The court agreed with FNBC that the issue of damages was addressed in bankruptcy court
and that claim preclusion applied. However, the court also found that the issue of
damages was moot since there was no breach of the peace by FNBC. The court’s order
granting appellee’s motion for summary judgment and dismissing appellants’ complaint
with prejudice was filed on February 17, 2017. Appellants filed a timely notice of appeal
on March 17, 2017. This appeal followed.
A circuit court may grant summary judgment only when it is clear that there are no
genuine issues of material fact to be litigated and that the party is entitled to judgment as a
matter of law.3 Once the moving party has established prima facie entitlement to summary
judgment by affidavits, depositions, or other supporting documents, the opposing party
3 Mitchell v. Lincoln, 366 Ark. 592, 237 S.W.3d 455 (2006).
must meet proof with proof and demonstrate the existence of a material issue of fact.4 On
appellate review, we determine if summary judgment was appropriate based on whether the
evidentiary items presented by the moving party in support of its motion leave a material
factual question unanswered.5 This court views the evidence in the light most favorable to
the party against whom the motion was filed, resolving all doubts and inferences against
the moving party.6 Our review focuses not only on the pleadings, but also on the affidavits
and documents filed by the parties.7 The object of summary-judgment proceedings is not
to try the issues, but to determine if there are any issues to be tried, and if there is any
doubt whatsoever, the motion should be denied.8 We will not engage in a sufficiency-of
Appellants argue that the trial court erred by finding that FNBC did not breach the
peace, in violation of Arkansas Code Annotated section 4-9-609, which allows a secured
party, after default, to take possession of the collateral with judicial process; or without
4 New Maumelle Harbor v. Rochelle, 338 Ark. 43, 991 S.W.2d 552 (1999).
5 Kachigian v. Marion Cty. Abstract Co., 2011 Ark. App. 704.
6 Druyvestein v. Gean, 2014 Ark. App. 559, 445 S.W.3d 529.
7 Bingham v. C & L Elec. Coop., 2015 Ark. App. 237, 459 S.W.3d 831.
8 Flentje v. First Nat’l Bank of Wynne, 340 Ark. 563, 11 S.W.3d 531 (2000).
9 See id.
judicial process if it proceeds without breach of the peace.10 Appellants admit that there
was an order for delivery but contend that since delivery was taken at a time when the
sheriff was not present, FNBC breached the peace. However, the statute is clear: breach of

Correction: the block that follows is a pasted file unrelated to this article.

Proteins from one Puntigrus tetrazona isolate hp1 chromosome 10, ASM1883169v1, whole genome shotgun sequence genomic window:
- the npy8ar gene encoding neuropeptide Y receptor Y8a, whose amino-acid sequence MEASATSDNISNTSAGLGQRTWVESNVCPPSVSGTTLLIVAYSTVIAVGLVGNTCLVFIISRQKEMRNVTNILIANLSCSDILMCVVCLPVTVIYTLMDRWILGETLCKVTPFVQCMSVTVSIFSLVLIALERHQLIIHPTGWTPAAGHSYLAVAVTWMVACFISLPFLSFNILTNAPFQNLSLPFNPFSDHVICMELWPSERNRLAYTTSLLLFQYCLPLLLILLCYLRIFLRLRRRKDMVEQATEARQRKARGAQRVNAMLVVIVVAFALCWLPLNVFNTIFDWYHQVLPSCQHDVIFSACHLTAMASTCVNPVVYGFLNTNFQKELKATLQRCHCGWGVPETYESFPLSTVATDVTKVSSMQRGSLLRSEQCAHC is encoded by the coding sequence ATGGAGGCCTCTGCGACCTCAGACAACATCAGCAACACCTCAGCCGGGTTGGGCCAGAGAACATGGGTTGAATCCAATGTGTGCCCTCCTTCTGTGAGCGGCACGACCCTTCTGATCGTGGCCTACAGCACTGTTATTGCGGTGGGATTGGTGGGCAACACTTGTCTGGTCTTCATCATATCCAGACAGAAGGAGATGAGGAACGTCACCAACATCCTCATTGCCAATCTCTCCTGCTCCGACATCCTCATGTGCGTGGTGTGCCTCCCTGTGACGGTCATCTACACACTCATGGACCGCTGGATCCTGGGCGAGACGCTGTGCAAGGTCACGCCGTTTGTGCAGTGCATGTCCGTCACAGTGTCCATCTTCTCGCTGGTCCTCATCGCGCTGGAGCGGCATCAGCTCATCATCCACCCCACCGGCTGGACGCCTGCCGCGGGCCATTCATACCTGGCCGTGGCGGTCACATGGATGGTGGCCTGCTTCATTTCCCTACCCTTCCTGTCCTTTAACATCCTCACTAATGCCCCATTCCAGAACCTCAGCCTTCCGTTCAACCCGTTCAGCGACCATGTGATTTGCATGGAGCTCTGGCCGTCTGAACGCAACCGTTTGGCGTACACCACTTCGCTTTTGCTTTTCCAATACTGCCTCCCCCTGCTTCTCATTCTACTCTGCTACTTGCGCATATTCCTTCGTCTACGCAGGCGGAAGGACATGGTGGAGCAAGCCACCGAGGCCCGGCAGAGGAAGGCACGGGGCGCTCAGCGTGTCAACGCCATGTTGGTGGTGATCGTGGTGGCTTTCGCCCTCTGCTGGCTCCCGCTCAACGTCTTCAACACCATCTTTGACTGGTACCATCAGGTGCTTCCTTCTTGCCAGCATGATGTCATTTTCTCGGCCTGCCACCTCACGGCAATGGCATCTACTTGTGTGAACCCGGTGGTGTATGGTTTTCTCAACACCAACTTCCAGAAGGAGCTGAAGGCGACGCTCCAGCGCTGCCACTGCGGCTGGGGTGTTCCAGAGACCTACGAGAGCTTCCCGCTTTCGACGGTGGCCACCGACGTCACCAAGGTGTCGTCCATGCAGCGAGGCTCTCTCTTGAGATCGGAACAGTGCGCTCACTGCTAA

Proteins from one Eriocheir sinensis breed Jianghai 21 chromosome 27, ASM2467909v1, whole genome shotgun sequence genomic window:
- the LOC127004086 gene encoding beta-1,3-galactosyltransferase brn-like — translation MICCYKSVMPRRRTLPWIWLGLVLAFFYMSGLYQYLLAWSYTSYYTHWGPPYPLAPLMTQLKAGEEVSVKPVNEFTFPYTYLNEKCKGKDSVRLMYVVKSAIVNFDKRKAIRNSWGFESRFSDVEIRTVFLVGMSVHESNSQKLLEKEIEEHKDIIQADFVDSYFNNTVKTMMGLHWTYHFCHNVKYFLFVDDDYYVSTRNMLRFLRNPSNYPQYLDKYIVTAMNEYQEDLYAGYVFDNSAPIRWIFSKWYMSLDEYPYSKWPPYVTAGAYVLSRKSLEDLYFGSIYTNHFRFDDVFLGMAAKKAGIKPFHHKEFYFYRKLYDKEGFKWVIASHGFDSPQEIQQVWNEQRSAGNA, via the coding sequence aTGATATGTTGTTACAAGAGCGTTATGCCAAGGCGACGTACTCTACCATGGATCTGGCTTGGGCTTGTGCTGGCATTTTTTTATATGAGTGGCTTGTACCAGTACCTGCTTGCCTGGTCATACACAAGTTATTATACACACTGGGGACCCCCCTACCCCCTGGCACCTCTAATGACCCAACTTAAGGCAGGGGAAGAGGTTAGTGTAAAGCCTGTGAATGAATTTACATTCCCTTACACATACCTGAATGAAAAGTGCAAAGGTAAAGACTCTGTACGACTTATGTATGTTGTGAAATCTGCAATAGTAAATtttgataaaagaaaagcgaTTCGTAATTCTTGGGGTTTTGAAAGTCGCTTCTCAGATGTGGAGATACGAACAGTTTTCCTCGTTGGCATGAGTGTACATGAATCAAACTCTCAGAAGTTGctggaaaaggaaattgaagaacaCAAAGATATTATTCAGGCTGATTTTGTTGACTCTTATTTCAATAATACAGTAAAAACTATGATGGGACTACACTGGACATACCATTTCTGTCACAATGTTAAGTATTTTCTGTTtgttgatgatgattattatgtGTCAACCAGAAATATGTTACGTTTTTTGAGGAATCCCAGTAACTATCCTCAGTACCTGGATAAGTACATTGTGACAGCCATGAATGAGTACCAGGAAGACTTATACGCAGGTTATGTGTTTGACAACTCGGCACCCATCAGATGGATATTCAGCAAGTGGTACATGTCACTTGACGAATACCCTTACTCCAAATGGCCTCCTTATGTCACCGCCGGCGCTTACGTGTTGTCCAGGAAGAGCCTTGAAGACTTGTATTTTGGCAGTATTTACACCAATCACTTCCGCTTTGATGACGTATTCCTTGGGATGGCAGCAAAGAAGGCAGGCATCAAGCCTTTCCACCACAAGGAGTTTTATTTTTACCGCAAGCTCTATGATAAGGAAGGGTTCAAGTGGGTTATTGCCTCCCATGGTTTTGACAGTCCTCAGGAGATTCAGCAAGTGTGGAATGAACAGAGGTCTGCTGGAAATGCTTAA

the peace only becomes an issue if a secured party takes possession of the collateral without
judicial process. Here, there is no doubt that FNBC obtained judicial process before
repossessing the equipment. Although an unnamed person broke the lock to the property
so that FNBC could retrieve the equipment, the court found that FNBC could have
broken the lock itself since it had a court order. There was no evidence of a disturbance, as
James was not present at the time of the repossession, making the presence of the sheriff
unnecessary in this case. Accordingly, we hold that the court correctly granted FNBC
summary judgment on this issue.
Next, appellants contend that the court erred by finding that their claim for
damages had been resolved by the bankruptcy court. However, the court denied
appellants’ request for damages on two bases: (1) the issue had been resolved by the
bankruptcy court and (2) the request was moot because there was no breach of the peace.
Appellants challenge only the first reason for the court’s denial of damages. Appellants do
not contest that evidence supports the court’s finding that the damages issue was moot.11
10 Ark. Code Ann. § 4-9-609 (Repl. 2001).
11 In fact, during arguments before the court, appellants’ counsel stated, “If the court finds there was a breach of the peace, then we get to come back and prove damages.” This statement shows that appellants knew that damages were contingent on a finding of breach of the peace.
Thus, even if appellants’ argument had merit, we still would not reverse due to appellants’
failure to attack both bases that justified the court’s denial of their claim for damages.
When two alternative reasons are given for a decision and appellant attacks only one, we
Outcome: Even if we were to address the merits of appellants’ argument on this issue,
appellants have been unable to direct us to a case where damages are appropriate when there is no breach of the peace. Accordingly, we affirm.